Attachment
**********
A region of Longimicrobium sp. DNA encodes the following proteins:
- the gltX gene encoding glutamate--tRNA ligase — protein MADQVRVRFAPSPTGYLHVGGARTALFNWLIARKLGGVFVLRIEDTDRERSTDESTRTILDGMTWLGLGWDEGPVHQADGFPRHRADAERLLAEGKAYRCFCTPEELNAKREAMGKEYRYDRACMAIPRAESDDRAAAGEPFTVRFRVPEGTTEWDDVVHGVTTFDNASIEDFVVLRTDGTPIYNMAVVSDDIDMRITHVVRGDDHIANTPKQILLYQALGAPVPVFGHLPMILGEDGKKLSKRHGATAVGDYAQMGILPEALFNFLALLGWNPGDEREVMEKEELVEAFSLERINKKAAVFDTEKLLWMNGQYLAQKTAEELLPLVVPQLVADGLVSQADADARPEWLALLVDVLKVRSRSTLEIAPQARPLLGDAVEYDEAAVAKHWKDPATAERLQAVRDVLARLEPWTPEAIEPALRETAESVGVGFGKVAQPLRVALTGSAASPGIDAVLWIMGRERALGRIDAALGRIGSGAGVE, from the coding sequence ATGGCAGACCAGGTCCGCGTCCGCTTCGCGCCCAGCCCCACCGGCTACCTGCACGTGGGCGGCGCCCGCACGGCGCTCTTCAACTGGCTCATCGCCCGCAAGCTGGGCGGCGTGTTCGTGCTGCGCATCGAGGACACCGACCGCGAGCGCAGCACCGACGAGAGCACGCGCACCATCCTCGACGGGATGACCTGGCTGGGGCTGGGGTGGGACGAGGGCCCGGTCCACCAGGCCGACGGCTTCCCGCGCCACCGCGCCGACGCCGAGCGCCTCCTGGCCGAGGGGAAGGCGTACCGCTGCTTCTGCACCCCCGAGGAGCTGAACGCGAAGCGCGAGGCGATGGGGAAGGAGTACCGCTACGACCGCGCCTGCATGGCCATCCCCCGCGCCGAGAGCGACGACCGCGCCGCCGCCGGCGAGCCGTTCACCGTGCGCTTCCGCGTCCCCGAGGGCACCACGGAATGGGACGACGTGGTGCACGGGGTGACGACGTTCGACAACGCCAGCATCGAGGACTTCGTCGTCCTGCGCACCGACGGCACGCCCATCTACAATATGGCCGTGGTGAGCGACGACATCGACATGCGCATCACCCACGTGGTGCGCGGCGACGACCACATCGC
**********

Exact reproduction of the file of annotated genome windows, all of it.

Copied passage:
A region of Longimicrobium sp. DNA encodes the following proteins:
- the gltX gene encoding glutamate--tRNA ligase — protein MADQVRVRFAPSPTGYLHVGGARTALFNWLIARKLGGVFVLRIEDTDRERSTDESTRTILDGMTWLGLGWDEGPVHQADGFPRHRADAERLLAEGKAYRCFCTPEELNAKREAMGKEYRYDRACMAIPRAESDDRAAAGEPFTVRFRVPEGTTEWDDVVHGVTTFDNASIEDFVVLRTDGTPIYNMAVVSDDIDMRITHVVRGDDHIANTPKQILLYQALGAPVPVFGHLPMILGEDGKKLSKRHGATAVGDYAQMGILPEALFNFLALLGWNPGDEREVMEKEELVEAFSLERINKKAAVFDTEKLLWMNGQYLAQKTAEELLPLVVPQLVADGLVSQADADARPEWLALLVDVLKVRSRSTLEIAPQARPLLGDAVEYDEAAVAKHWKDPATAERLQAVRDVLARLEPWTPEAIEPALRETAESVGVGFGKVAQPLRVALTGSAASPGIDAVLWIMGRERALGRIDAALGRIGSGAGVE, from the coding sequence ATGGCAGACCAGGTCCGCGTCCGCTTCGCGCCCAGCCCCACCGGCTACCTGCACGTGGGCGGCGCCCGCACGGCGCTCTTCAACTGGCTCATCGCCCGCAAGCTGGGCGGCGTGTTCGTGCTGCGCATCGAGGACACCGACCGCGAGCGCAGCACCGACGAGAGCACGCGCACCATCCTCGACGGGATGACCTGGCTGGGGCTGGGGTGGGACGAGGGCCCGGTCCACCAGGCCGACGGCTTCCCGCGCCACCGCGCCGACGCCGAGCGCCTCCTGGCCGAGGGGAAGGCGTACCGCTGCTTCTGCACCCCCGAGGAGCTGAACGCGAAGCGCGAGGCGATGGGGAAGGAGTACCGCTACGACCGCGCCTGCATGGCCATCCCCCGCGCCGAGAGCGACGACCGCGCCGCCGCCGGCGAGCCGTTCACCGTGCGCTTCCGCGTCCCCGAGGGCACCACGGAATGGGACGACGTGGTGCACGGGGTGACGACGTTCGACAACGCCAGCATCGAGGACTTCGTCGTCCTGCGCACCGACGGCACGCCCATCTACAATATGGCCGTGGTGAGCGACGACATCGACATGCGCATCACCCACGTGGTGCGCGGCGACGACCACATCGC